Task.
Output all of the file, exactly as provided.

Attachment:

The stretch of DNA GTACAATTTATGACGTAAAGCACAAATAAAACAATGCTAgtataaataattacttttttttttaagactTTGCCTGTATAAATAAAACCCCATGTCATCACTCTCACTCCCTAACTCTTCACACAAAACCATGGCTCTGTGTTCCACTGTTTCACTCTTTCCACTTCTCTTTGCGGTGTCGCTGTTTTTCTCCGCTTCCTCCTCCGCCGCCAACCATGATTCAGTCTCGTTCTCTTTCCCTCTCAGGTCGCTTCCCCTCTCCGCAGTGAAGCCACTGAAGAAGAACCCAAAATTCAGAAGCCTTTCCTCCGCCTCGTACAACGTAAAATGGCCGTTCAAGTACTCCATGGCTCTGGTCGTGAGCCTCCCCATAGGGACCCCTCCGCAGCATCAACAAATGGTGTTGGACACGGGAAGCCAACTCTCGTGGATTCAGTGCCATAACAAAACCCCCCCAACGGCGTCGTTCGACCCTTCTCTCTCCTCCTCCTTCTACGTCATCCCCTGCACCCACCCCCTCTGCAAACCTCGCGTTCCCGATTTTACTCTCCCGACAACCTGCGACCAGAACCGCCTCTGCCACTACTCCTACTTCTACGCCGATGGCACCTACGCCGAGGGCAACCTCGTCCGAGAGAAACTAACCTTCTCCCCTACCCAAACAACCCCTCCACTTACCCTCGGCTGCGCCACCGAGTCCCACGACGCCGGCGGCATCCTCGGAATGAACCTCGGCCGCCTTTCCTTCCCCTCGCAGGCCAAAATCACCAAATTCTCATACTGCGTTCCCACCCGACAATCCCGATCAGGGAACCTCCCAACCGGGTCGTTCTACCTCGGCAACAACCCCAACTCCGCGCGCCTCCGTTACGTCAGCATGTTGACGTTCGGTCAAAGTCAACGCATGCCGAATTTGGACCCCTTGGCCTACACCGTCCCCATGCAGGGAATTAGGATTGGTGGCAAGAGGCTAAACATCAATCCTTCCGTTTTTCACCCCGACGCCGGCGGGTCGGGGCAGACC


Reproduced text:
The stretch of DNA GTACAATTTATGACGTAAAGCACAAATAAAACAATGCTAgtataaataattacttttttttttaagactTTGCCTGTATAAATAAAACCCCATGTCATCACTCTCACTCCCTAACTCTTCACACAAAACCATGGCTCTGTGTTCCACTGTTTCACTCTTTCCACTTCTCTTTGCGGTGTCGCTGTTTTTCTCCGCTTCCTCCTCCGCCGCCAACCATGATTCAGTCTCGTTCTCTTTCCCTCTCAGGTCGCTTCCCCTCTCCGCAGTGAAGCCACTGAAGAAGAACCCAAAATTCAGAAGCCTTTCCTCCGCCTCGTACAACGTAAAATGGCCGTTCAAGTACTCCATGGCTCTGGTCGTGAGCCTCCCCATAGGGACCCCTCCGCAGCATCAACAAATGGTGTTGGACACGGGAAGCCAACTCTCGTGGATTCAGTGCCATAACAAAACCCCCCCAACGGCGTCGTTCGACCCTTCTCTCTCCTCCTCCTTCTACGTCATCCCCTGCACCCACCCCCTCTGCAAACCTCGCGTTCCCGATTTTACTCTCCCGACAACCTGCGACCAGAACCGCCTCTGCCACTACTCCTACTTCTACGCCGATGGCACCTACGCCGAGGGCAACCTCGTCCGAGAGAAACTAACCTTCTCCCCTACCCAAACAACCCCTCCACTTACCCTCGGCTGCGCCACCGAGTCCCACGACGCCGGCGGCATCCTCGGAATGAACCTCGGCCGCCTTTCCTTCCCCTCGCAGGCCAAAATCACCAAATTCTCATACTGCGTTCCCACCCGACAATCCCGATCAGGGAACCTCCCAACCGGGTCGTTCTACCTCGGCAACAACCCCAACTCCGCGCGCCTCCGTTACGTCAGCATGTTGACGTTCGGTCAAAGTCAACGCATGCCGAATTTGGACCCCTTGGCCTACACCGTCCCCATGCAGGGAATTAGGATTGGTGGCAAGAGGCTAAACATCAATCCTTCCGTTTTTCACCCCGACGCCGGCGGGTCGGGGCAGACC